As for having to buy because I used the saleman's time: I am in no way obligated to buy something just because someone did their job and showed me the features of a product...just putting that out there. I neglected to mention that the visit to the best buy also led to a purchase of $1800 tower speakers for my mother, and that the $1500 total of the offer doesn't include sales tax nor the price of shipping the stuff up to college.
I know I can do better with the price of this gear, and want some more opinions and more listens to additional speakers before I make a decision.
@lowrider57 Sorry, I forgot to mention they were the Ls50 wireless model. Likely a different sound than the passive model, I would imagine. My experience with powered speakers hasn't been that great, but maybe I'm not listening to the right models.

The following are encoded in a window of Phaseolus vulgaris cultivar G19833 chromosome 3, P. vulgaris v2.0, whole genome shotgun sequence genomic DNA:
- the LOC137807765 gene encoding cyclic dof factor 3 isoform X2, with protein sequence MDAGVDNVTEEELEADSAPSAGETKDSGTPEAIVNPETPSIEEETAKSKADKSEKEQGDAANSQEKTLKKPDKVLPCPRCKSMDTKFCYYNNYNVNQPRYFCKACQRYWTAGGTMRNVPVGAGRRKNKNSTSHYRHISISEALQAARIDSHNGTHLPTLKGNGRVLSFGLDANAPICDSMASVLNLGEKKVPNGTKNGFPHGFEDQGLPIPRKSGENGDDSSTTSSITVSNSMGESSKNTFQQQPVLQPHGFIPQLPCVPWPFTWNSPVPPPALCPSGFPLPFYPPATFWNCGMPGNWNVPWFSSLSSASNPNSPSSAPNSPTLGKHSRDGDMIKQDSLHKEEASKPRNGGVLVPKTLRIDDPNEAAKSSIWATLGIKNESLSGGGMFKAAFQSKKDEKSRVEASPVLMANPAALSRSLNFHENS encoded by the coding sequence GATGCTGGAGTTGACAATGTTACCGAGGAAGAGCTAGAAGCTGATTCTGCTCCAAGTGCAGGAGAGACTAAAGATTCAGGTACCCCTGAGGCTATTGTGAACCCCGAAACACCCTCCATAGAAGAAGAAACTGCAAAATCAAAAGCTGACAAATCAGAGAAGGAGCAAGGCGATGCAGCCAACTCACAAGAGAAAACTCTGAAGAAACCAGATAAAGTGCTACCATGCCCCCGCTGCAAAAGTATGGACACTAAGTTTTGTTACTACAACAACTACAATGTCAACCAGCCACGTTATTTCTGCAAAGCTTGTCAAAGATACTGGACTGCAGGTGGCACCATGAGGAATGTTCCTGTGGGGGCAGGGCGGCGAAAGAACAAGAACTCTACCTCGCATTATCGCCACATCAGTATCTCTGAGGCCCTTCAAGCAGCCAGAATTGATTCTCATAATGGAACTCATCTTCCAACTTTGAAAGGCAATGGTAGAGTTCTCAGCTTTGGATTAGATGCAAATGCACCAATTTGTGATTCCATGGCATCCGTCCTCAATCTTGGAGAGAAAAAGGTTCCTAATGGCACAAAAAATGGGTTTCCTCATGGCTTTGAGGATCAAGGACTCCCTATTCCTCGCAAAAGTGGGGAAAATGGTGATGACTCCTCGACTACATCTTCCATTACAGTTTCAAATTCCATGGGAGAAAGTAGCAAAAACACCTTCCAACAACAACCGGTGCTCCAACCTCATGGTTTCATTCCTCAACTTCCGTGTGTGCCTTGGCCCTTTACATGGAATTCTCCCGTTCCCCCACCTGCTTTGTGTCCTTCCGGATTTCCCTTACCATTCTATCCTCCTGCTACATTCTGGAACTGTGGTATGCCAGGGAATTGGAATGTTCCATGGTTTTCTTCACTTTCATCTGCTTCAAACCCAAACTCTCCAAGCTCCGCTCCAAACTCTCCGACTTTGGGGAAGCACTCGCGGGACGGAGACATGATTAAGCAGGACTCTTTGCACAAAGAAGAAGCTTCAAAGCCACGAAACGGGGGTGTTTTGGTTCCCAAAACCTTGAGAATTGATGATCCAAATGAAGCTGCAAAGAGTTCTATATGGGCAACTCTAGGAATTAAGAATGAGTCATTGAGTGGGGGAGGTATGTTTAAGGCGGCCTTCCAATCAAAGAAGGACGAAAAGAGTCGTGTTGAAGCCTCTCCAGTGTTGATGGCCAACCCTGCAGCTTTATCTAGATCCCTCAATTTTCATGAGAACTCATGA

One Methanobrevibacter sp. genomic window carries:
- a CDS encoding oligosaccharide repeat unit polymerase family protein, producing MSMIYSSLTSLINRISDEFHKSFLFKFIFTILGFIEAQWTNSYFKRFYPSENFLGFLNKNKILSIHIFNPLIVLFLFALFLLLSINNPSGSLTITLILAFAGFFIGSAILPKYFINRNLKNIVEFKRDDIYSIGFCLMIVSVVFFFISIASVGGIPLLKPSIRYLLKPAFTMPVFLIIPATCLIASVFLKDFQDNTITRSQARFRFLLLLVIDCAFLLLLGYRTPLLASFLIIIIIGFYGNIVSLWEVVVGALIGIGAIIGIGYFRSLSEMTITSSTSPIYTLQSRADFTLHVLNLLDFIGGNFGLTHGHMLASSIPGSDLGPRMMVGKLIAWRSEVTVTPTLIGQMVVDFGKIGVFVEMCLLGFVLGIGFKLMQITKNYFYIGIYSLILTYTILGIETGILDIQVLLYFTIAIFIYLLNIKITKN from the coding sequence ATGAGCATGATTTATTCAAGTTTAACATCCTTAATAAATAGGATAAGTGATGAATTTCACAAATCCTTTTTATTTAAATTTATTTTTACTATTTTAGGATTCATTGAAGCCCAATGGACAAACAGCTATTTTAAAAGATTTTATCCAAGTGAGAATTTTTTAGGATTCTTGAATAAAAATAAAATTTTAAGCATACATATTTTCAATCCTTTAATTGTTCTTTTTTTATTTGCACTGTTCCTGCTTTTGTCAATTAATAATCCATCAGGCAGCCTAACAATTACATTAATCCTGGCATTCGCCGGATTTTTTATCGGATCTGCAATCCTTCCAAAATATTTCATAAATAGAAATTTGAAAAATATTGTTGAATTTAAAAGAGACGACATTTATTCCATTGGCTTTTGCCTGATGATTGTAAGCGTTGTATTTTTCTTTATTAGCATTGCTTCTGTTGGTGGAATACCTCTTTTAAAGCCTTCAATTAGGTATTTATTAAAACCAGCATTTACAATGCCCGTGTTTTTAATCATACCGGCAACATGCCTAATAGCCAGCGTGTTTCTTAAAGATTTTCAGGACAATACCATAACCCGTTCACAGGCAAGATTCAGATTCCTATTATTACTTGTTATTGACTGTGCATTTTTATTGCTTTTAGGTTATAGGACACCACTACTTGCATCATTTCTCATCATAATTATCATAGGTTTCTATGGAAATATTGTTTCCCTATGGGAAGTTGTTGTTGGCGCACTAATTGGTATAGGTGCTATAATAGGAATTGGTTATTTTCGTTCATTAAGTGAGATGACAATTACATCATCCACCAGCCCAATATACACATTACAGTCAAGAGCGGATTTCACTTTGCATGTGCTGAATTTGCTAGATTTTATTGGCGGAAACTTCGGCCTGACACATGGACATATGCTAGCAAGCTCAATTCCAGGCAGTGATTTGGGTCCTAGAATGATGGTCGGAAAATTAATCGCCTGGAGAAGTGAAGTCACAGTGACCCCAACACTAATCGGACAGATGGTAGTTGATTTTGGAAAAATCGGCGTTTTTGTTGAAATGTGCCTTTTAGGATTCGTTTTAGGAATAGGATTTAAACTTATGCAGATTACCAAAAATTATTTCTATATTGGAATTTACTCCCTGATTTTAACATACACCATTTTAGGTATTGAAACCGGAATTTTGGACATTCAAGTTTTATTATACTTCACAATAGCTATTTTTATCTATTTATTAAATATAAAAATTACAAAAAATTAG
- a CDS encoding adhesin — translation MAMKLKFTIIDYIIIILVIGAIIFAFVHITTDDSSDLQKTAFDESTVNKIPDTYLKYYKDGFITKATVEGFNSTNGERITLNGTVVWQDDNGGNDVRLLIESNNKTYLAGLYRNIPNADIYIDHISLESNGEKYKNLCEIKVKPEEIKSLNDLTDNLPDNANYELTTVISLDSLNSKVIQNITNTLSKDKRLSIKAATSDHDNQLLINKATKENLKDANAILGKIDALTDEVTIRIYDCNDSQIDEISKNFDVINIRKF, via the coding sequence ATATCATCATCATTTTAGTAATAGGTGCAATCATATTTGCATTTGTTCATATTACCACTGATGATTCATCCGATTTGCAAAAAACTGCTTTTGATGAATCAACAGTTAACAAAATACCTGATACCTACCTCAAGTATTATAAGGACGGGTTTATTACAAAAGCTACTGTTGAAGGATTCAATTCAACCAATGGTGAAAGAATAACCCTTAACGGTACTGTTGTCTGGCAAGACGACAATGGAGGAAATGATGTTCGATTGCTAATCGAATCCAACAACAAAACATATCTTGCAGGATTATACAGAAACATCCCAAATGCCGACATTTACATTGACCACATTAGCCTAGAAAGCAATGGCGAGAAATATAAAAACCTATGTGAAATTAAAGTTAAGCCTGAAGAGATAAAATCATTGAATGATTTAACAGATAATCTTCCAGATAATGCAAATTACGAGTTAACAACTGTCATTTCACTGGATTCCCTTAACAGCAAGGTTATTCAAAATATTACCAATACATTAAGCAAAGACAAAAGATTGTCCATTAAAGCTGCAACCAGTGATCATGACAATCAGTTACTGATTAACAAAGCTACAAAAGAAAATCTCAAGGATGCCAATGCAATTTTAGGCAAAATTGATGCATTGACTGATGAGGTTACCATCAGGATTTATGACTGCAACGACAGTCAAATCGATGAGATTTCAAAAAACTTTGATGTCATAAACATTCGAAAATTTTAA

I kind of surprised you liked the Motion 15s considering the sound signature you mentioned upthread, I found the ML Motion series to be unpleasantly bright, but it could've been set up poorly in the BB when I demoed them, there's a ton of variation between different stores, and even between speakers in the same store with them. The first time I checked out the ML Electromotion ESLs I thought they sounded like junk, heard them at a different store and they sounded great.
The LS50 Wireless is supposed to be superior to the unpowered version, so it could have been a setup issue. Having built-in DSP and amps matched to the drivers should actually lead to a performance edge. I've only demoed the unpowered version and I thought they were nice enough, but I didn't think they sounded any better than my Elac Uni-Fis and weren't worth anywhere near twice the price. They are finished much more nicely though.